What on earth could Dr. Stayner have to say? I’m a straight-A student on her way to Princeton and, after that, med school. I love children and animals and old people. I’ve never had the urge to pull wings off insects or fry them with a magnifying glass. Sure, I’m not big on attention. And I tend to sweat profusely around attractive guys. And I’ll probably stroke out on my first date. If I don’t melt into a puddle of sweat before someone even has a chance to ask me out.

All that hardly means I’m two steps away from becoming the next mass-murdering psycho. Still, I do like and respect Dr. Stayner, despite his peculiarities. Talking to him wouldn’t be unpleasant. It would be a quick conversation . . .

“I suppose one phone call won’t hurt,” I mumble, adding, “and then we need to talk about this psychology degree you’re working on. If you see red flags waving around my head, then I’m beginning to doubt your long-term career success.”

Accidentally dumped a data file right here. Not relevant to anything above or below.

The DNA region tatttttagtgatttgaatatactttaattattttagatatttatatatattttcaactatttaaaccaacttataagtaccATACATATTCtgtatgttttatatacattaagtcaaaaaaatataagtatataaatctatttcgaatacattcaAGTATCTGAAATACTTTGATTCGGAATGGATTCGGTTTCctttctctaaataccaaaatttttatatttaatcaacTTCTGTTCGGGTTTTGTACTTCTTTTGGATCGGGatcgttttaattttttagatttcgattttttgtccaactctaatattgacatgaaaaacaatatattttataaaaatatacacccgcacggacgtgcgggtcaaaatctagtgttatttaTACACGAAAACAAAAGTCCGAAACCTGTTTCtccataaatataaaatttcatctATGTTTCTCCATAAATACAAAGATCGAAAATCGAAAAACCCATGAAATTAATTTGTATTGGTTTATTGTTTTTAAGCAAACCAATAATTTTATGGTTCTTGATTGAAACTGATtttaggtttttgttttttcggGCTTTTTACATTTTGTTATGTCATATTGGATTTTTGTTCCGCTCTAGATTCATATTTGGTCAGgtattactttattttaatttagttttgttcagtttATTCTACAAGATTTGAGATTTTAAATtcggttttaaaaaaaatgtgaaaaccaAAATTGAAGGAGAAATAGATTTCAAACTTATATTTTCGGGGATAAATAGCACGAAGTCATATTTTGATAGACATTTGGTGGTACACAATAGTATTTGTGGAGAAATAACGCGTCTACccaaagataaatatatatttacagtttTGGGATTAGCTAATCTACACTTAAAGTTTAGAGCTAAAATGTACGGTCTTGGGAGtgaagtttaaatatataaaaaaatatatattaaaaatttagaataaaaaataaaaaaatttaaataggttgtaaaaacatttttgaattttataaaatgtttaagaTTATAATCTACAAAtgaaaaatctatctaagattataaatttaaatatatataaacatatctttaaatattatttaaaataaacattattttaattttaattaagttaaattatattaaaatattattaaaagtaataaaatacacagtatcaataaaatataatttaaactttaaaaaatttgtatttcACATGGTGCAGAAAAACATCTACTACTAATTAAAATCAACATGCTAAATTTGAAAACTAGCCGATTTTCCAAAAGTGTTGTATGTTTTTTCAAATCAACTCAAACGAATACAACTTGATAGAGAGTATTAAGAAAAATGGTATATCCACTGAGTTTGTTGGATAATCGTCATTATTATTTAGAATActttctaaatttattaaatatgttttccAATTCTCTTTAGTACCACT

Kacey’s shoulders sag with relief as she settles back against her lounge chair, a contented smile touching her lips.

And I know I’ve made the right choice.


Sometimes in life you make a decision and you find yourself questioning it. A lot. You don’t regret it, exactly. You know that you probably made the right choice and that you’re probably better off for it. But you do spend a lot of time wondering what the hell you were thinking.

I still wonder why I ever agreed to that one phone call. I wonder it daily. I’m definitely wondering it right now.

“I’m not suggesting you star in a Girls Gone Wild video, Livie.” He’s already switched to that smooth, authoritative tone that he uses for coercion.

“How would I know? Three months ago, you suggested I have a conversation with an orangutan.” True story.

“Has it been three months already? How is old Jimmy doing?”